Got Trapped! Vegan Restaurants Struggle With Humane Pest Control

A true vegan does not eat or wear anything from animals or animal products. But how do they feel about the bugs in their kitchens? In this article by Associated Press for Mail Online you can read about the dilemma which a vegan restaurant faced.

Getting rid of spiders and mice in the kitchen poses an ethical question to a vegan. How do you do it in a humane way? That’s just what Melanie Cochran of the Wild Cow Vegetarian Restaurant in Nashville, Tennessee was faced with.

Melanie Cochran was adamant about not using traditional pest control services when it first opened. For a few years she was able to keep pests at bay, but when the restaurant developed a problem, she called an exterminator even though she said it went against her vegan principles.

In this April 8, 2016 photo, Melanie Cochran is shown in her vegetarian restaurant, The Wild Cow, in Nashville, Tenn. As more fine dining meat-free restauran...
Melanie Cochran is shown in her vegetarian restaurant, The Wild Cow, in Nashville, Tenn.

Although it’s against Melanie’s vegan principles, she had to call the exterminator to get rid of the growing pest problem in her restaurant:

“We have to focus on the bigger picture. Vegan restaurants need to stay in business as a way to put a dent in the dominance of the factory farm system. We want to show people that it is possible and easy to reduce one’s meat intake, or even eliminate it entirely,” she said.

“We always have to make tough decisions and remind ourselves of our priorities, even when it comes to things like using flea killer on a flea-infested dog. Any vegan who claims to not harm animals in any way is either a liar or in denial.”

In this April 8, 2016 photo, desserts are displayed on a counter at the The Wild Cow vegetarian restaurant in Nashville, Tenn. As more fine dining meat-free ...
Desserts are displayed on a counter at the The Wild Cow vegetarian restaurant in Nashville, Tenn. (AP Photo/Mark Humphrey)

PETA (People for the Ethical Treatment of Animals) has provided regulations on humane methods for restaurants to solve pest problems. However, some measures seem unrealistic or time-consuming, especially for a busy establishment. PETA acknowledges that occasionally more aggressive ways are imperative if the circumstances are dire:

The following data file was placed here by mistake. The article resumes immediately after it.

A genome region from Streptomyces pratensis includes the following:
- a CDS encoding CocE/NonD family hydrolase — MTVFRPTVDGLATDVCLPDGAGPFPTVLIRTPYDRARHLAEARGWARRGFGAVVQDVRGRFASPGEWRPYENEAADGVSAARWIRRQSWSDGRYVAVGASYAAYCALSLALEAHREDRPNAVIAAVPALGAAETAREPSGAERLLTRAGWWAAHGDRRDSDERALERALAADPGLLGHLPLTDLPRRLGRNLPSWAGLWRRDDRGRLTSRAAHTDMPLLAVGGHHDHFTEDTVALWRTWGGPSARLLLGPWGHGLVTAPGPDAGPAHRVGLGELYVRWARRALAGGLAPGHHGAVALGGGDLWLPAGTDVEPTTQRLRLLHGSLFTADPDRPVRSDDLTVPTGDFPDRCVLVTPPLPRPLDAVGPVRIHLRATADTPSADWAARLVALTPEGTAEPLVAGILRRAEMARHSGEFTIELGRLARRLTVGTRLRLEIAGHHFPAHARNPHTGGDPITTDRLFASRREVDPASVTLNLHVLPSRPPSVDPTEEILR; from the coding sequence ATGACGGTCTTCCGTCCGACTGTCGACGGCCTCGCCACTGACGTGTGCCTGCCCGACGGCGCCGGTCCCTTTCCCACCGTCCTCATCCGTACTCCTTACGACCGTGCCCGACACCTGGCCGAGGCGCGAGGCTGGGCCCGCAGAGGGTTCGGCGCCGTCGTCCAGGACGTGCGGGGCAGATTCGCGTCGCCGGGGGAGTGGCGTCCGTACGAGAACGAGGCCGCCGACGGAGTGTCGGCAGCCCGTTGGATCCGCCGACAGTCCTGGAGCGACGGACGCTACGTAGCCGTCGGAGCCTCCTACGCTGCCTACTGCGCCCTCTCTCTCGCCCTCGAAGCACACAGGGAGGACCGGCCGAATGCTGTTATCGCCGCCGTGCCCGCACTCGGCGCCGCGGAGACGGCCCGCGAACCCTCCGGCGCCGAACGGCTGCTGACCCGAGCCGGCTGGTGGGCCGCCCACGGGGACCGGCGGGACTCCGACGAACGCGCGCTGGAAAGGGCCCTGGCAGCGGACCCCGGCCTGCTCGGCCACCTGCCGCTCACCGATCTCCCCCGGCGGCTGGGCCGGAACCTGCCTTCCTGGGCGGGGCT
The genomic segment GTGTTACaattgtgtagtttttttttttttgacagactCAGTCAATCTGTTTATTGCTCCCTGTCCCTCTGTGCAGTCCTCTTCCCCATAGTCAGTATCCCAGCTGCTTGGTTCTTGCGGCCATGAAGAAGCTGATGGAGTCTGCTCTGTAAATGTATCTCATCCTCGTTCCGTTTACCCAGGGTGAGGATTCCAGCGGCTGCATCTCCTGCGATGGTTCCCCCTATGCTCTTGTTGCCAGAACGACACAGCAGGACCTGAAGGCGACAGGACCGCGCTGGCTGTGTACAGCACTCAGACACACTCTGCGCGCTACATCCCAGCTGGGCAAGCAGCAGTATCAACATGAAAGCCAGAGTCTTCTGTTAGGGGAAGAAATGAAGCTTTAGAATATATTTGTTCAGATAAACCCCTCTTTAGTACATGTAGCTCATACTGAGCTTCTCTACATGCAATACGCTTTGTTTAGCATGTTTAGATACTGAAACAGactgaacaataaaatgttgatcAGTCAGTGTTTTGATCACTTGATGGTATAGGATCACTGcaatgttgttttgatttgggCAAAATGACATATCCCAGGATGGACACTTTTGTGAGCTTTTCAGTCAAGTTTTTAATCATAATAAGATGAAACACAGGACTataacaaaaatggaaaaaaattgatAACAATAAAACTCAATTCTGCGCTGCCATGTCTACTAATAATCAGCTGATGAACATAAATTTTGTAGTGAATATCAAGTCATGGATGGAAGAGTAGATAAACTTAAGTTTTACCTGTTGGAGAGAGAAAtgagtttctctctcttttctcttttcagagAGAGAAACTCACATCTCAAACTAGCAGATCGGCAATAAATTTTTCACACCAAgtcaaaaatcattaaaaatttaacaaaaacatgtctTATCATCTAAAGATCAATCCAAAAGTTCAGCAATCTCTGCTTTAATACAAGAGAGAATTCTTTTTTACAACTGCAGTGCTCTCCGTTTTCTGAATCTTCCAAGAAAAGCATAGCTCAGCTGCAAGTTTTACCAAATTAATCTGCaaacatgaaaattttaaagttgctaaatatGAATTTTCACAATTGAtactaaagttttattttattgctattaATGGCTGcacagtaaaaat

“It all depends on the situation, the time of year and what’s happening outside. But for the most part natural deterrents rarely work if you have a serious problem,” said chef Rich Landau of Vedge restaurant in Philadelphia.

In this April 8, 2016 photo, Andrew Locke, center, and Matthew McCord, right, prepare orders at The Wild Cow vegetarian restaurant in Nashville, Tenn. As mor...
Andrew Locke, center, and Matthew McCord, right, prepare orders at The Wild Cow vegetarian restaurant in Nashville, Tenn. As more fine dining meat-free restaurants are cropping up, their animal activist owners are struggling with humane ways to kill unwanted pests while also remaining true to their values. (AP Photo/Mark Humphrey)

Paul Curtis, an entomologist, once paid a visit to a restaurant in Florida that is seemingly following everything on the list for a pest-free kitchen.  Yet from time to time, it would still get infested with hundreds of roaches. After deliberately documenting the times of the day and year when the infestation came, Curtis found his answer:

“When there was a lot of rain and the sewer system got full it would push roaches up … into the facility. So it wasn’t a failure on anybody’s part,” said Curtis.

In a similar occurence, health officers threatened a restaurant in Arkansas with closure ’cause of fly infestation that was ultimately traced to deliveries coming from a fruit and vegetable supplier:

“That kind of investigation is probably the most overlooked and beneficial element of a considerate pest management program,” Curtis said.

Founder of a California-based vegan cheese line, Miyoko Schinner concurs that pest control, from time to time, fall into a grey area:

“What we call pests might very well be very close to creatures you would otherwise try to rescue as a vegan, for example, rats that have undergone various procedures in labs. But put that very same rat in a restaurant kitchen, and he becomes a pest,” said Schinner, a West Martin-based farm animal rescuer.

If your business is in the country, “you can release the creature in a field or forest,”she said. “But if the business is in an urban setting, your solution simply becomes someone else’s problem, and they may or may not be as compassionate.”

Read More: Trapped! Vegan restaurants struggle with humane pest control

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